Ben's My Friend
  • Ben's My Friend
  • Sun Kil Moon
  • Benji

Sun Kil Moon has always been known for dense lyricism, and while this song may not be the most vocally packed, it is certainly the most personal from the band’s latest LP. Ben’s My Friend is one of the greatest mid-life crisis songs since LCD Soundsystem's Losing My Edge. Dealing with aging friendships, aching bones, an exhausted mind, and difficulty communicating, the song is centered around lead singer Mark Kozelek seeing a live performance by The Postal Service fronted by his friend Ben Gibbard, and the emotions that such a distant interaction with an old friend can cause. Aside from the weighty lyrics, Sun Kil Moon also adds their trademark classical guitar work, as well as a section of lounge inspired horns and some humorous lines (“Sports bar shiiiit”) to make a song that could otherwise be frightening and melancholy into something relatable and transformative. 

Of course, we won’t soon forget his voice, either. But he knows as well as anyone that its the moments that matter: the first time you heard “All My Friends” surrounded by friends and sort of lost it; when you listened to “Losing My Edge”, chuckled, and then boned up on Can and Modern Lovers; going back to “Someone Great” after a loss. For a guy who once “vowed not to make personal music,” “Home” is a sentimental-yet-dignified last call. Murphy gets the last word: “If you’re afraid of what you need/ Look around you, you’re surrounded/ It won’t get any better/ So good night.”


why the fuck doesn’t this have more views.

“We produced a record for Adam Horovitz from the Beastie Boys called BS 2000 and as a gift to me he bought me a boombox with a cassette deck and a keyboard in it from a yard sale. That’s like a movie. Ad Rock from the Beastie Boys gave me a present, it’s a boombox with a keyboard and a beatbox in it. You can’t make that up. It had a beat already in it so I had an idea. I’m going to walk out, put that on a barstool, put a mike to it and just make s*** up to it. That’s what "Losing My Edge” was.“
—  James Murphy of LCD Soundsystem, telling maybe my favorite anecdote in the history of rock ‘n roll.
Losing it

1) James Murphy should commission a remake of “Losing My Edge” every 15 years, which means the first one would come out next year. Whoever’s the most James Murphy-ish at the time should do it. In 2017 that would be…I dunno, Tacocat? Parquet Courts? Drake?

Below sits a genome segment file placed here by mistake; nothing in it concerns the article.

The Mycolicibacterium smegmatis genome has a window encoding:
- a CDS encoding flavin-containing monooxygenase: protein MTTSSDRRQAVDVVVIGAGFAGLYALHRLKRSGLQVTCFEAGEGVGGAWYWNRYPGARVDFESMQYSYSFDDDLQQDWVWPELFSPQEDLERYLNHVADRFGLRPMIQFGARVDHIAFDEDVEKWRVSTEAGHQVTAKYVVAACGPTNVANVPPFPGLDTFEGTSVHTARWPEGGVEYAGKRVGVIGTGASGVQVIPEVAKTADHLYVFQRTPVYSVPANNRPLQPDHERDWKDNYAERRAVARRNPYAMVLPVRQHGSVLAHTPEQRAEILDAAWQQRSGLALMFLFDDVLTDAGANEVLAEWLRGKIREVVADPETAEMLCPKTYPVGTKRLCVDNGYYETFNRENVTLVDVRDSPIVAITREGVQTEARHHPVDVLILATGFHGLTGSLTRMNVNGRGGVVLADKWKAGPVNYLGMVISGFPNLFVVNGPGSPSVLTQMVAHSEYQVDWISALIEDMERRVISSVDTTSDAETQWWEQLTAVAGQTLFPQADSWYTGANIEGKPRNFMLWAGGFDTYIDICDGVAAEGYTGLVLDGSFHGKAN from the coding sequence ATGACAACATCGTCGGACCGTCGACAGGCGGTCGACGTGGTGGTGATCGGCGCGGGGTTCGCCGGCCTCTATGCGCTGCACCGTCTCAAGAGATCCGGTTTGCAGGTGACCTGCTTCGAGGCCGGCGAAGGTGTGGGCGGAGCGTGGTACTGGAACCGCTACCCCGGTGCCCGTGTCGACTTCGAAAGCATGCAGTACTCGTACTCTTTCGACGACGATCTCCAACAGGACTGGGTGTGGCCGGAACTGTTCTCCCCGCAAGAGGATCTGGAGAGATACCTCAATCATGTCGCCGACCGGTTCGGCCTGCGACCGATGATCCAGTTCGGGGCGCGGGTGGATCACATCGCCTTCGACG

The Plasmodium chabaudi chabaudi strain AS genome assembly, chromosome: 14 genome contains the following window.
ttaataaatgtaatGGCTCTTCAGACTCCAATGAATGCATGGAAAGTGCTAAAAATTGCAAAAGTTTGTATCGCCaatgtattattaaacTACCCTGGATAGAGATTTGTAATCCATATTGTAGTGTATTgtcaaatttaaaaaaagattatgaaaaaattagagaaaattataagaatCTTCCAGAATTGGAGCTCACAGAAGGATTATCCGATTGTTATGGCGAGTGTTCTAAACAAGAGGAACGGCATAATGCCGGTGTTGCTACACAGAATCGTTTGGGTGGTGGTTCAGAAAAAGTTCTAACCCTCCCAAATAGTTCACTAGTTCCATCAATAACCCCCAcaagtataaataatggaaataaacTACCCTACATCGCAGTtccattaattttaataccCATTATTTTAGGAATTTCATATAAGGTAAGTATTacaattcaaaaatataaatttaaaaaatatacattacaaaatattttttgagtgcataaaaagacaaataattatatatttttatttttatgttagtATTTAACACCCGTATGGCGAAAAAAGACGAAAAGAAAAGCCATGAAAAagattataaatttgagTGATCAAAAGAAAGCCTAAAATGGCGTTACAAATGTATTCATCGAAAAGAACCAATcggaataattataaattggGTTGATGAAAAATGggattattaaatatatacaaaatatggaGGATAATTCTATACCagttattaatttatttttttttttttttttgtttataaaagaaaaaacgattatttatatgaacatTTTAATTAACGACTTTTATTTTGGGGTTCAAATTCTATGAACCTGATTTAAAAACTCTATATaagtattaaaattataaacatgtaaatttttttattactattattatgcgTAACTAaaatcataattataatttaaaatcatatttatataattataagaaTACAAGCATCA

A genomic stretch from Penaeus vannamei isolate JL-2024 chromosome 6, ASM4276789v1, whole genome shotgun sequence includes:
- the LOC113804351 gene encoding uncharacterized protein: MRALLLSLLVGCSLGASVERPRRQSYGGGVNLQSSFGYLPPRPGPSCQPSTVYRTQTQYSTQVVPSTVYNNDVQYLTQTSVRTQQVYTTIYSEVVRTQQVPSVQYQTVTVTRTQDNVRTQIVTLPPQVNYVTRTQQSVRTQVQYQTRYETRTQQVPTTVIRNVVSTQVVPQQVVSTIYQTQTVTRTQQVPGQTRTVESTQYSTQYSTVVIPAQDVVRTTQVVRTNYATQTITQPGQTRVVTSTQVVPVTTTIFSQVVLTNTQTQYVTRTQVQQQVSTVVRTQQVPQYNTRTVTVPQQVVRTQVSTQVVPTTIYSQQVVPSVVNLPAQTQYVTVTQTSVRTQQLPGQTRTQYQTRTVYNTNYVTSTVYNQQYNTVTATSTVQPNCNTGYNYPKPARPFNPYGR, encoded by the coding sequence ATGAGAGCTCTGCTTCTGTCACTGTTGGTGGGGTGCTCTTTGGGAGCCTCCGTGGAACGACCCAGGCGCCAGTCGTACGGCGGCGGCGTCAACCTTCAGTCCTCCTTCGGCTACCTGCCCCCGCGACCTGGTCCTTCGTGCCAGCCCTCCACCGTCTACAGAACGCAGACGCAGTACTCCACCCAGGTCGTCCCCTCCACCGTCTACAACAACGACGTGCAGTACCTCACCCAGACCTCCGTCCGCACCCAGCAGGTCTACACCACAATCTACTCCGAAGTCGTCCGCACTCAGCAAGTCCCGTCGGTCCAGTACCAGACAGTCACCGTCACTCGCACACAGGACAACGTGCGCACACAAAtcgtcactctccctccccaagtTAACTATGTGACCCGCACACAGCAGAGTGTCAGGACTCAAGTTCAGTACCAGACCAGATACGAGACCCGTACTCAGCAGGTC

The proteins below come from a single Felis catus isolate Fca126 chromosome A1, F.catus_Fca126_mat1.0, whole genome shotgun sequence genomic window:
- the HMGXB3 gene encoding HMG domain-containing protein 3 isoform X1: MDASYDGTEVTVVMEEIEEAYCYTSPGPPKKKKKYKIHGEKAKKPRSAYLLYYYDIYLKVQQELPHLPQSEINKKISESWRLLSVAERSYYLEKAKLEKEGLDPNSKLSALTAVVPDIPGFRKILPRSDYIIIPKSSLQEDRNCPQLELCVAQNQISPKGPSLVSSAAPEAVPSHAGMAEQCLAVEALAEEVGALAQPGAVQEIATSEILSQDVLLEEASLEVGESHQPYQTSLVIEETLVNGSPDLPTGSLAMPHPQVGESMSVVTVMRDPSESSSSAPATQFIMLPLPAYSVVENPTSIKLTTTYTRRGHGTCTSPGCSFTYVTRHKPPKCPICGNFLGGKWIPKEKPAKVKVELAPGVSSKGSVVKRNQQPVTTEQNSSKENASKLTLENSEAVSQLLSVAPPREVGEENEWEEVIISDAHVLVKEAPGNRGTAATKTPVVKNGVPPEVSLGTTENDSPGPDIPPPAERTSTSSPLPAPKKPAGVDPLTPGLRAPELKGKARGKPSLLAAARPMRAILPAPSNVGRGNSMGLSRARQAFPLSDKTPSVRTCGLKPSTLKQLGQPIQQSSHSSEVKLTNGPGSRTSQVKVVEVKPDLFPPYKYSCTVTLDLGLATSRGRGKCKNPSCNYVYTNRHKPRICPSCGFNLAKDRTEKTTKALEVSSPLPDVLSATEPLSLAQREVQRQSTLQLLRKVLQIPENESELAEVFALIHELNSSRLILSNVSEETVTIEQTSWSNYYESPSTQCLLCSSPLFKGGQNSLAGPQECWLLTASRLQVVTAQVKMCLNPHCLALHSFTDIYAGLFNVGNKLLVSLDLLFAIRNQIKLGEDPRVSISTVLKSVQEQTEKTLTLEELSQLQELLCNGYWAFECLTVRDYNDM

2) If you just update the dates, the song goes:

I’m losing my edge to the Internet seekers who can tell me
every member
of every good group from 1976 to 1992

I’m losing my edge

To all the kids in Tokyo and Berlin
I’m losing my edge to the art-school Brooklynites in little jackets 
and borrowed nostalgia
for the unremembered Early Aughts

3) The idea would be to update all the references to make it au courant. So there would also be lines about, like, crate-digging with Dilla, or tuning Stereolab’s synths, or sitting in on drums with the Melvins. Or…driving Saves the Day’s van? God, I don’t even know anymore.

4) You can now say “I was there” about LCD Soundsystem shows. I was there when LCD Soundsystem played the Bowery Ballroom for the first time in 2002, opening for the Rapture. They only had 2 songs out. We called them an “electroclash” band. It was crazy. Wait where are you going.

5) Was LCD Soundsystem a poptimist rock band or a rockist pop band? What are they now? What will they be when they do an entire tour playing “Sound of Silver” in order before Arcade Fire plays “Funeral” in order? What will they be when James Murphy makes his “Lulu” with My Chemical Romance?

6) 5 years ago we were very concerned about “instant nostalgia” and the shrinking of the nostalgia gap. It happened in the early 90s too. Maybe it’s an inevitable by-product of turning over the calendars on the decade we’re nostalgic for. Or maybe things were just different back then.

7) If the old do not continually inform the young of how great the past was, the advantage of having lived in the past decreases sharply, bringing the cultural value of being old close to zero. Nostalgia is a productive, creative force. It is also a tax the old impose on the young.